3. “blockades that primarily punish civilian populations are illicit on their face and cooperating with them is against the law.”

    Also true for the US blockades of Cuba and North Korea (and our sanctions against Iraq in the 90′s).

  4. There is no blockade of Cuba…there was an embargo in 1962, specifically to prevent WMDs from being brought in. Trade between the US and Cuba is very restricted today, but is certainly not a blockade; I know of no law, international or otherwise, that requires one country to permit trade with another. The US does not interfere in commerce between Cuba and any country that cares to trade with it.
    I’m not familiar with the North Korea situation but I suspect it is very similar: trade with the US is very restricted but there is no interference with any other commerce.
    Hard to understand how UN-supported sanctions can be “illicit on their face.”

    • Phud1

      “The US does not interfere in commerce between Cuba and any country that cares to trade with it.”

      Reality

      “The Helms-Burton Act has been the target of criticism from Canadian and European governments in particular, who resent the extraterritorial pretensions of a piece of legislation aimed at punishing non-U.S. corporations and non-U.S. investors who have economic interests in Cuba. In the Canadian House of Commons, Helms-Burton was mocked by the introduction of the Godfrey-Milliken Bill, which called for the return of property of United Empire Loyalists seized by the American government as a result of the American Revolution (the bill never became law). Furthermore, the European Parliament in 1996 passed a law making it illegal for EU citizens to obey the Helms-Burton act. ”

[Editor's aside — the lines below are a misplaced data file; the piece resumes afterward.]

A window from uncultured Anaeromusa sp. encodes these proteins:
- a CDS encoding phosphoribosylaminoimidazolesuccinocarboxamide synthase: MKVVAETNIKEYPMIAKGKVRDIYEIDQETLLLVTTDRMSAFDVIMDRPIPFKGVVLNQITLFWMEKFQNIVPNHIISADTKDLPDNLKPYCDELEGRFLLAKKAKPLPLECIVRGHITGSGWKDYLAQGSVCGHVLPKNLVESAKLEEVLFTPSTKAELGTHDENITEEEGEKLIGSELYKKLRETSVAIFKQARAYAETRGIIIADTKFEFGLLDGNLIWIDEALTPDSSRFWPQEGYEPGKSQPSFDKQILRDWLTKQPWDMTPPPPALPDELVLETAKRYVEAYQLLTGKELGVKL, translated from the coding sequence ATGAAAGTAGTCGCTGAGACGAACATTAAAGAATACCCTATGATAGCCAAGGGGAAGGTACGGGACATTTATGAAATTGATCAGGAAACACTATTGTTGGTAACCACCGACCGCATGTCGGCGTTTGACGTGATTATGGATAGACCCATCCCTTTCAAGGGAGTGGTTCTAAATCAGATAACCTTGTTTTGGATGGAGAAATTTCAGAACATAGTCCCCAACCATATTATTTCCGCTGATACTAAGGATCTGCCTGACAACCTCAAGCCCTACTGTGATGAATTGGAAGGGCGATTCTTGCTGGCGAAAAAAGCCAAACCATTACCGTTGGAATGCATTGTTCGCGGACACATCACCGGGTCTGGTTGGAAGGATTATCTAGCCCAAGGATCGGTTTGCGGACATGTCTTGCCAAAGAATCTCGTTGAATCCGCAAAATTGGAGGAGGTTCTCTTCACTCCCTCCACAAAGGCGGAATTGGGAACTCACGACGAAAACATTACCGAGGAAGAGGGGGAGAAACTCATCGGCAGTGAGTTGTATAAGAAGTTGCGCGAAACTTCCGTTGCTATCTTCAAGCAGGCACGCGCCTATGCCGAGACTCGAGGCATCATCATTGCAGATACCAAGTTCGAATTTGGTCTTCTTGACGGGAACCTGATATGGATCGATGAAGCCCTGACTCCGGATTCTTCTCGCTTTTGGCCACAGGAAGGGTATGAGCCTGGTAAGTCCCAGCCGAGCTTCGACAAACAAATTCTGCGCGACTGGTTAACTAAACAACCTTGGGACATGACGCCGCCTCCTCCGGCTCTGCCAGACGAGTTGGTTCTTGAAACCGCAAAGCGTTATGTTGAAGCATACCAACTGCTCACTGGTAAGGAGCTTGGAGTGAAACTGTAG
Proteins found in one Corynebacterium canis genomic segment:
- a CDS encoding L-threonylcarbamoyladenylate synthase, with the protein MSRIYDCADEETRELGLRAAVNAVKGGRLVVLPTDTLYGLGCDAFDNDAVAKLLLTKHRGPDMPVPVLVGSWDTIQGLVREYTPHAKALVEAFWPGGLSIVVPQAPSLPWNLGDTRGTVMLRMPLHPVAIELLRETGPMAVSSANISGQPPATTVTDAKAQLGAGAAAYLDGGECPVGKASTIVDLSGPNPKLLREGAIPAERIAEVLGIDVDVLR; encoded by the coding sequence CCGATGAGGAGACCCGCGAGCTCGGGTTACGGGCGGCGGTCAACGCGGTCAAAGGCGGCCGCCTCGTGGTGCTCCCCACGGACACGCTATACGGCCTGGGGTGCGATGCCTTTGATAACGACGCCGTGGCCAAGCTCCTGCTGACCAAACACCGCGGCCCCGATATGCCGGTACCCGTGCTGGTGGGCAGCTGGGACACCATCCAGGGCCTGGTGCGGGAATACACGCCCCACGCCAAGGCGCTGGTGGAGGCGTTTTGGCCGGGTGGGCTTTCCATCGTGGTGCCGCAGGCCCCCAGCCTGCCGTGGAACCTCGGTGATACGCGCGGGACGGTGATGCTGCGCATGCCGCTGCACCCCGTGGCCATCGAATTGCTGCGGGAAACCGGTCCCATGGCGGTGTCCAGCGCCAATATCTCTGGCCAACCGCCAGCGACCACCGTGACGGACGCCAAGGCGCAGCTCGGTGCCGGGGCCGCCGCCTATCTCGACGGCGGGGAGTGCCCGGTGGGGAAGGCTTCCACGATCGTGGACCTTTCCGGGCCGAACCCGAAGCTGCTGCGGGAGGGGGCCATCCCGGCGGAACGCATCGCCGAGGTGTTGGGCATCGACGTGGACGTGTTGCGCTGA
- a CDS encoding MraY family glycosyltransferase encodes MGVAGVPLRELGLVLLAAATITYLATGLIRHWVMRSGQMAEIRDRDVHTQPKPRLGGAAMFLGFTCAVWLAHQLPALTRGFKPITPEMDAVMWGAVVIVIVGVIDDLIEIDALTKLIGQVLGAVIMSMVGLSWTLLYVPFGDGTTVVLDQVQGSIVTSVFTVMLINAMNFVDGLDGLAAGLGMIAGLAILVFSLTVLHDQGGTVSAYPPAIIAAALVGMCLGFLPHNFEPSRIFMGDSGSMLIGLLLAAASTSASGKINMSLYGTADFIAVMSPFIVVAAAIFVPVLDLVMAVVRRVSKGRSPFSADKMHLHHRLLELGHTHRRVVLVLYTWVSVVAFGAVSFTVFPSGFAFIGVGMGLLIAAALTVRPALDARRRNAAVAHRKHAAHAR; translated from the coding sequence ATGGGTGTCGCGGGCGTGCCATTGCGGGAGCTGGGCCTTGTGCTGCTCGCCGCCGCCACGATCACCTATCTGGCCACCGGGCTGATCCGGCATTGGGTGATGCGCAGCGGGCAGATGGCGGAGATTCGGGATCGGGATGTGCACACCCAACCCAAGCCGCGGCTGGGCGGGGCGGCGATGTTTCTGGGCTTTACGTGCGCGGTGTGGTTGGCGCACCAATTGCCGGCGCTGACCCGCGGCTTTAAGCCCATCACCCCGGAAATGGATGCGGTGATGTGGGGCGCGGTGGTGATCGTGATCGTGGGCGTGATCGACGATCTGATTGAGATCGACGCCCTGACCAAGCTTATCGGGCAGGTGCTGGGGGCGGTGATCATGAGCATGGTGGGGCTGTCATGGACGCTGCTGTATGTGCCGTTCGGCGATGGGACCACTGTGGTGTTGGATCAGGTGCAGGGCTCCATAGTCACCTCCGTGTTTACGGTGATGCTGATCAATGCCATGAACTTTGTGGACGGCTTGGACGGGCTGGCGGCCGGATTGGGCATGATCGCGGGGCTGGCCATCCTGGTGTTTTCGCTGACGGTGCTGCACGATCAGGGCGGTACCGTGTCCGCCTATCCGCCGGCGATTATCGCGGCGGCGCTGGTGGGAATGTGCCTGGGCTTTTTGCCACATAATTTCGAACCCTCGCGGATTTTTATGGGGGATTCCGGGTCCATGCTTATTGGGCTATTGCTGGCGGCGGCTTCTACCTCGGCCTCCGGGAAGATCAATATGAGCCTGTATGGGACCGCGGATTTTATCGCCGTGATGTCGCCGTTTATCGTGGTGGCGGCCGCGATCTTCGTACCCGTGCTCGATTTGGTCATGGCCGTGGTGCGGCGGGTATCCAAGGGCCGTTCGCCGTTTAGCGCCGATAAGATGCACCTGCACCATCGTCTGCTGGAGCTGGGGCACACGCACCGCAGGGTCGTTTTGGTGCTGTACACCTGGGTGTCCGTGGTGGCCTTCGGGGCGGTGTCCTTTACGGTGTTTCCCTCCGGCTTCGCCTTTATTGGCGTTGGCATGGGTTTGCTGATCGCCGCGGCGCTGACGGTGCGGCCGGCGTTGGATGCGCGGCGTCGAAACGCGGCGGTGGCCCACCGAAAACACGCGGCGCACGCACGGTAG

Phud1

      “there was an embargo in 1962, specifically to prevent WMDs from being brought in.”

      Reality

      ” July 1960, in response to Cuba’s new revolutionary government’s seizure of US properties, the United States reduced the Cuban import quota of brown sugar by 700,000 tons, under the Sugar Act of 1948[6]; the Soviet Union responded by agreeing to purchase the sugar instead, as Cuba’s new government continued to take further actions to nationalize American businesses and privately owned property….
      In response to the Cuban alignment with the Soviet Union during the Cold War, President John F. Kennedy extended measures by Executive Order, first widening the scope of the trade restrictions on February 7 (announced on February 3 and again on March 23, 1962). According to a former aide, Kennedy asked him to purchase 1,000 Cuban cigars for Kennedy’s future use immediately before the extended embargo was to come into effect. Salinger succeeded, returning in the morning with 1,200 Petit H. Upmann cigars, Kennedy’s favorite cigar size and brand.[7] Following the Cuban Missile Crisis, Kennedy imposed travel restrictions on February 8, 1963, and the Cuban Assets Control Regulations were issued on July 8, 1963, under the Trading with the Enemy Act in response to Cubans hosting Soviet nuclear weapons. Under these restrictions, Cuban assets in the U.S. were frozen and the existing restrictions were consolidated.”